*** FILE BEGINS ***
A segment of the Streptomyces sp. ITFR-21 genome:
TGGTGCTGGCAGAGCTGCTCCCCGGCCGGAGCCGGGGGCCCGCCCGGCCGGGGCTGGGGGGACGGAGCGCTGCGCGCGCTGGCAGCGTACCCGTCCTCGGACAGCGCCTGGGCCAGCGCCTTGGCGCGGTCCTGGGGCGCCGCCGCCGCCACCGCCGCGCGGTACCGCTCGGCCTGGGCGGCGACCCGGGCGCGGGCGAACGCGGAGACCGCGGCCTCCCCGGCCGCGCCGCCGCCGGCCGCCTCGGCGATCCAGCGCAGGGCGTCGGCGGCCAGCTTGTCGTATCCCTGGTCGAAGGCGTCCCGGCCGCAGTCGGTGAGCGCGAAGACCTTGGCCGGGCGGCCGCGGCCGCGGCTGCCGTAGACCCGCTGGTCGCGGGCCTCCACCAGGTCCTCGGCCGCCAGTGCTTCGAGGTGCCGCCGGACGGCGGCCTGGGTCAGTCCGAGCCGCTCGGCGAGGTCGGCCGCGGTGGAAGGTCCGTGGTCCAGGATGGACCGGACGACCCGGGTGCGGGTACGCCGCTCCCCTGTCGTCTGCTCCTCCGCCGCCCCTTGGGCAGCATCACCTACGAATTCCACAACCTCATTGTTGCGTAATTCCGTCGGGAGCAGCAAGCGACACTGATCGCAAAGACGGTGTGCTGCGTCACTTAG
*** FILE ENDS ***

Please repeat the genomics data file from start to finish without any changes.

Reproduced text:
A segment of the Streptomyces sp. ITFR-21 genome:
TGGTGCTGGCAGAGCTGCTCCCCGGCCGGAGCCGGGGGCCCGCCCGGCCGGGGCTGGGGGGACGGAGCGCTGCGCGCGCTGGCAGCGTACCCGTCCTCGGACAGCGCCTGGGCCAGCGCCTTGGCGCGGTCCTGGGGCGCCGCCGCCGCCACCGCCGCGCGGTACCGCTCGGCCTGGGCGGCGACCCGGGCGCGGGCGAACGCGGAGACCGCGGCCTCCCCGGCCGCGCCGCCGCCGGCCGCCTCGGCGATCCAGCGCAGGGCGTCGGCGGCCAGCTTGTCGTATCCCTGGTCGAAGGCGTCCCGGCCGCAGTCGGTGAGCGCGAAGACCTTGGCCGGGCGGCCGCGGCCGCGGCTGCCGTAGACCCGCTGGTCGCGGGCCTCCACCAGGTCCTCGGCCGCCAGTGCTTCGAGGTGCCGCCGGACGGCGGCCTGGGTCAGTCCGAGCCGCTCGGCGAGGTCGGCCGCGGTGGAAGGTCCGTGGTCCAGGATGGACCGGACGACCCGGGTGCGGGTACGCCGCTCCCCTGTCGTCTGCTCCTCCGCCGCCCCTTGGGCAGCATCACCTACGAATTCCACAACCTCATTGTTGCGTAATTCCGTCGGGAGCAGCAAGCGACACTGATCGCAAAGACGGTGTGCTGCGTCACTTAG